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Lecture 1

by: loveena Cherukunnathu
loveena Cherukunnathu
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About this Document

Notes from 1.22.2016
Database Management Systems
Karen Scott
Class Notes
Information system, info sys, karen, scott, 3304, UTA, arlington, University




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This 4 page Class Notes was uploaded by loveena Cherukunnathu on Saturday January 23, 2016. The Class Notes belongs to INSY 3304 - 002 at University of Texas at Arlington taught by Karen Scott in Spring 2016. Since its upload, it has received 93 views. For similar materials see Database Management Systems in Information technology at University of Texas at Arlington.

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Date Created: 01/23/16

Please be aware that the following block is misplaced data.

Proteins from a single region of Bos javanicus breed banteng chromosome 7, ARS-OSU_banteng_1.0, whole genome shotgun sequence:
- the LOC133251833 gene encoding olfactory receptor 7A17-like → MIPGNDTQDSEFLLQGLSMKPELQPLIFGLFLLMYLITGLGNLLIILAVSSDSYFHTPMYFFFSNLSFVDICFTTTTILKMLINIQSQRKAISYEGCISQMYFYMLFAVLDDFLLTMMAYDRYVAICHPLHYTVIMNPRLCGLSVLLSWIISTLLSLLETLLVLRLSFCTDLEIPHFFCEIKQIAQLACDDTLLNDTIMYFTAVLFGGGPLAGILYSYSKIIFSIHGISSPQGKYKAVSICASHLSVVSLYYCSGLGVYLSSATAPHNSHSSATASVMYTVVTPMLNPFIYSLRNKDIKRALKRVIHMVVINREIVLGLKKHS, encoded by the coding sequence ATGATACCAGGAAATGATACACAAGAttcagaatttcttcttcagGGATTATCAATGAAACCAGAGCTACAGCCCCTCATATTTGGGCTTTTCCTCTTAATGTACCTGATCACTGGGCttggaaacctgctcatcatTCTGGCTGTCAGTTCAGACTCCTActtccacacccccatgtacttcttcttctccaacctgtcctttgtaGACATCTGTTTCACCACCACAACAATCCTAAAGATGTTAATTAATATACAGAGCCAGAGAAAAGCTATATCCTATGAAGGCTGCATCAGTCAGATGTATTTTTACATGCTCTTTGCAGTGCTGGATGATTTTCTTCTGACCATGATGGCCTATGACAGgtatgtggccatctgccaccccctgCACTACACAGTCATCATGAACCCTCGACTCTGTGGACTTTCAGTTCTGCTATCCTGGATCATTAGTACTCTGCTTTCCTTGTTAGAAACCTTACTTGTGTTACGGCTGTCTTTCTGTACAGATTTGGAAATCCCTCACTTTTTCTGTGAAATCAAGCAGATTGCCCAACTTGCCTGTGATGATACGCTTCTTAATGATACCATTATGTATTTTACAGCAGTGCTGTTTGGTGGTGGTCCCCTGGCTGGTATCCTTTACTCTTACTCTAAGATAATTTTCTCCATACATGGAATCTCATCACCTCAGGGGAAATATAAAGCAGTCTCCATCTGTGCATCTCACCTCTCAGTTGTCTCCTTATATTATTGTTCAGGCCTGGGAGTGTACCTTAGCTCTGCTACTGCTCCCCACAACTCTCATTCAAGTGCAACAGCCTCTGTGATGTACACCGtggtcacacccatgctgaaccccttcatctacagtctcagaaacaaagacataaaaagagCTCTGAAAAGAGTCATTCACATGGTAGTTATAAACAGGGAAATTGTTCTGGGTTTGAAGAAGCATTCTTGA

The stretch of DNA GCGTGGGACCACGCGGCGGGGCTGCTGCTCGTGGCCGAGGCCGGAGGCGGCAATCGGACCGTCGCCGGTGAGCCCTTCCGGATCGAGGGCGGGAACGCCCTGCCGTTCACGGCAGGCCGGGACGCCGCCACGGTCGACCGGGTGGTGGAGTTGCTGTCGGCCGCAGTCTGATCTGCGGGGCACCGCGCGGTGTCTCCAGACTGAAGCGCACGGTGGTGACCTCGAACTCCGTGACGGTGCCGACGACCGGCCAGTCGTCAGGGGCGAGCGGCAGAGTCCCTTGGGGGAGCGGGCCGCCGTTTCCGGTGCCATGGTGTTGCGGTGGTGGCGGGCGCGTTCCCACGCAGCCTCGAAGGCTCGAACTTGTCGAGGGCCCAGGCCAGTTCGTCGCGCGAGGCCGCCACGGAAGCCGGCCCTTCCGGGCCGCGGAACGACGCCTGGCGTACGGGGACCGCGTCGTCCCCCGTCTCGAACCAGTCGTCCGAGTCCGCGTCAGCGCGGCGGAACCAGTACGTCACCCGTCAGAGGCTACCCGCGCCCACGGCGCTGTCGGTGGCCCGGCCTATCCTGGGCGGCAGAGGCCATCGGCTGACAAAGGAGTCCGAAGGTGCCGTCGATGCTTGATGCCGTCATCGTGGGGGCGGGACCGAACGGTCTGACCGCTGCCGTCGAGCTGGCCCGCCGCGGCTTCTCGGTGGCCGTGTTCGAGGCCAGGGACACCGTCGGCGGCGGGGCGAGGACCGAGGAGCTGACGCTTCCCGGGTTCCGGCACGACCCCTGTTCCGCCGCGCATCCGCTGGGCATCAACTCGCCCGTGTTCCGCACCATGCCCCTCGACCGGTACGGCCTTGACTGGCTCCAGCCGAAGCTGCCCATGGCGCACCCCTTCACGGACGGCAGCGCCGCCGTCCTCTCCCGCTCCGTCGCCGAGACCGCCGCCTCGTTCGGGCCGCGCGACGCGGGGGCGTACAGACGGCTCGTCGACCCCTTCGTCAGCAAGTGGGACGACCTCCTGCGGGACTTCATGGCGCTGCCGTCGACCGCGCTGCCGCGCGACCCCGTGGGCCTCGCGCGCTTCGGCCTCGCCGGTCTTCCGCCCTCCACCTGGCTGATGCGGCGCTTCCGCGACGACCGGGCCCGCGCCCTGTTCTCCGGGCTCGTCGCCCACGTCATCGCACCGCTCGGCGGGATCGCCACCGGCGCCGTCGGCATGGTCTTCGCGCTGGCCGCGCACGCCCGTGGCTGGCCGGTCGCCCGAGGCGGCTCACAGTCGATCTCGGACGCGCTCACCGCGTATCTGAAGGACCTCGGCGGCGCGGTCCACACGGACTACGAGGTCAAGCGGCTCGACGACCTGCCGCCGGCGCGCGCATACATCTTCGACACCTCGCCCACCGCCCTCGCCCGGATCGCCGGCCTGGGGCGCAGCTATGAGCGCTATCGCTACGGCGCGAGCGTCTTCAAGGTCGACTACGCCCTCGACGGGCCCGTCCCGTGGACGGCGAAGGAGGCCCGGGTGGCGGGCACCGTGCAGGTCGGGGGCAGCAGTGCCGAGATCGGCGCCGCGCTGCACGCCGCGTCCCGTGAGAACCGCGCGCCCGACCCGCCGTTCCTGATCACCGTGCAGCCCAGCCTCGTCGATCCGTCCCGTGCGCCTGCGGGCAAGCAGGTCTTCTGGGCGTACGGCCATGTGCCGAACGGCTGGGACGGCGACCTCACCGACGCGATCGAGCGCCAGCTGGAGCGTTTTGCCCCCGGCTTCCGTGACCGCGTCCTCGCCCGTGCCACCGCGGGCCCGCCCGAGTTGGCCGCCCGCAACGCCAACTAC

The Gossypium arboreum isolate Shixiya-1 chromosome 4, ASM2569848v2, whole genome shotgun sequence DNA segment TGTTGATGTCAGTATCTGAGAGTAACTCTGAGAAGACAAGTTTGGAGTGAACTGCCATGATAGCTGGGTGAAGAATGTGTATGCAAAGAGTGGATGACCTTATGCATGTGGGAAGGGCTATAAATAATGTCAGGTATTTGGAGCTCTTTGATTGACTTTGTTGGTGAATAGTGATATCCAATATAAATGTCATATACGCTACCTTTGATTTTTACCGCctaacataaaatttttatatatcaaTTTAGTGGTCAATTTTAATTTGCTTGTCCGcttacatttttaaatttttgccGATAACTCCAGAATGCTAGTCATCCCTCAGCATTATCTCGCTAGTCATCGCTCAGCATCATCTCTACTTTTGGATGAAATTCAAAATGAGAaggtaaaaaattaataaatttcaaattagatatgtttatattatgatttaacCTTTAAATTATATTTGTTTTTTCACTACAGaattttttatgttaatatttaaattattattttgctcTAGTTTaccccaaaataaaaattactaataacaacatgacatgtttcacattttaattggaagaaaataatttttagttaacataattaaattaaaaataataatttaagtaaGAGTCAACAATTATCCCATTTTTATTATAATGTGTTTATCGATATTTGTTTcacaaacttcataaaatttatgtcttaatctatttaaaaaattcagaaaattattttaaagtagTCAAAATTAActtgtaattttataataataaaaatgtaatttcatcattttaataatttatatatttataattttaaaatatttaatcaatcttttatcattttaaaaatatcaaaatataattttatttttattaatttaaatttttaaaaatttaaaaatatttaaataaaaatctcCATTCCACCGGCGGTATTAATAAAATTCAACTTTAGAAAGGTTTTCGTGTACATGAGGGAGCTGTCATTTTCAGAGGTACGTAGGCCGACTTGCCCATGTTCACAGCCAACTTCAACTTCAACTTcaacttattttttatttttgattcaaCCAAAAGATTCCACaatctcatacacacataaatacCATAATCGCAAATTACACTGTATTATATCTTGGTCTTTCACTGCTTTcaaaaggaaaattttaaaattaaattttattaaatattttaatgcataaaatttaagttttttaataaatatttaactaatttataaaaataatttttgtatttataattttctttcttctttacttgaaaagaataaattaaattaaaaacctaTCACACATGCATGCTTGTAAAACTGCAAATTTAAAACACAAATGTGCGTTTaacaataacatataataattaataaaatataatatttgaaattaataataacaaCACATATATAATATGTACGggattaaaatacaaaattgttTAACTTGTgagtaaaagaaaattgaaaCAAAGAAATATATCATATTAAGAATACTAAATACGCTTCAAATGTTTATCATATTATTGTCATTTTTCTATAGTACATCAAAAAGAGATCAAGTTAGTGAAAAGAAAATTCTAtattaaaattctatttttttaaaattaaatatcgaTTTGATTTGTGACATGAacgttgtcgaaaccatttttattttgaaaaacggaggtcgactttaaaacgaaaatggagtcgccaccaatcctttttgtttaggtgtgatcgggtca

January 22, 2016 Database Systems: Design, Implementation, and Management - Tenth Edition Chapter 1: Database Systems  Data vs. Information  Data  Why do we need database? To store data and solve problems.  Data is raw facts or observations that has little meaning on their own. It is the foundation of information.  Information  Information is data that has been processed/formatted to give it meaning and make it useful.  We use processing to convert data into information.  Introducing the Database  Database  Database is where you store data which is used to solve problems and produce reports.  Data base is a shared integrated computer of structure that stores the collections of end-user data and metadata. o End-user data  End user data is raw facts that are of interest to the end user. o Metadata  Metadata is the data about the data (provides descriptions of the data – characteristics and relationships). Compliments and expands value of your data.  Ex: each data, or description, of a customer is a metadata.  Database management system (DBMS):  DBMS manages the structure of data and control the access to the data. It can be one or more programs.  It is the intermediary between user and the database.  It provides for sharing or integration of data (ex: many users can use/share the data)  Figure 1.2 shows How DBMS can manage.  Front user (have an application that interacts with the backend process)  DBMS is used to request the data  data is collected and gives back to the user.  All metadata and end user data is stored in DBMS  DBMS can be used for the integration of the data and different views of the data (ex: the information sales associate needs is not what another department needs, so the data is shown differently to each department).  Advantages of a DBMS  It improves data sharing and data security.  Ex: In excel there isn’t much security but DBMS has more security.  DMBS allows better integration of data. Multiply people can work on the database at the same time. Different views to what they need.  More data consistency. DBMS has a lot of code build into it that helps with this.  Improves data access and better decision making.  Increase end user productivity. (DBMS takes care of the details for you which makes it easier for the end-user)  Types of Databases  You have different vendors for database and you also have different types of databases.  Databases classifications o Number of users o Database location(s) o Expected type and extent of use  Number of users  Single-user database: only one user at a time. (A.K.A. desktop database)  Multi-user database: multiple users using the database at the same time.  Work group database: a department or one small organization (less than 50 people)  Enterprise database: multiple department, large companies (over 50 people)  Location  This is where the data is actually stored.  Physical location is where data is stored (ex: in disk or the actual location)  Logical location is how the user sees it.  You can have a centralized location: all data at a single cite physically at one spot  Decentralized location: data is distributed physically at different areas but logically viewed as single location.  Type and Extent of Use  Extent (A.K.A. transactional or productional database): operational database which support the companies day to day operations (ex: payroll, inventory).  Data warehouse and decision support: for tactical or strategic decision making (ex: see what this company produced in long term and see if they should continue or not). All the long term data is stored here.  We can store different data in these databases.  Unstructured  Unstructured is data that is in its original state.  Structured  Structure is data resulting from formatting. (we usually don’t store data like this)  Semi-structured  Semi-structured is in between both unstructured and structured. Data processed to some extent.  Ex: some calculated that have total (but we can calculate the total anytime so why store data in this form?) or if we add “$” to money data (but it is not necessary to add it and store that data)  XML  XML is Extensible Markup Language.  It represent data elements in textual format.  XML format supports semi-structured XML data.(ex: you can use customized tag like <title><text>)  Database Design  What is it?  Database design focuses on design on the database structure. This is the structure used for the end-user data.  In order to produce a good design, the designer has to identify the expected use of data.  Why necessary?  It makes data management easier, generates accurate/valuable data; avoids hard to trace errors and redundant data.  Database design is the foundation for all the data, and if u don’t do the design properly, you will have to do a lot more work to go around the problem.  Evolution of File System Data Processing  File systems  Back in the day, people used file systems. For small companies it worked well, because they used to categorize properly. Its old fashion but we use this logic to store data in computer databases.  File systems is composed of file folders, each tagged and kept in an area or network.  Why study file systems?  Studying file systems make complexity of database easier to understand, also helps in understanding how to convert from a file system to a database.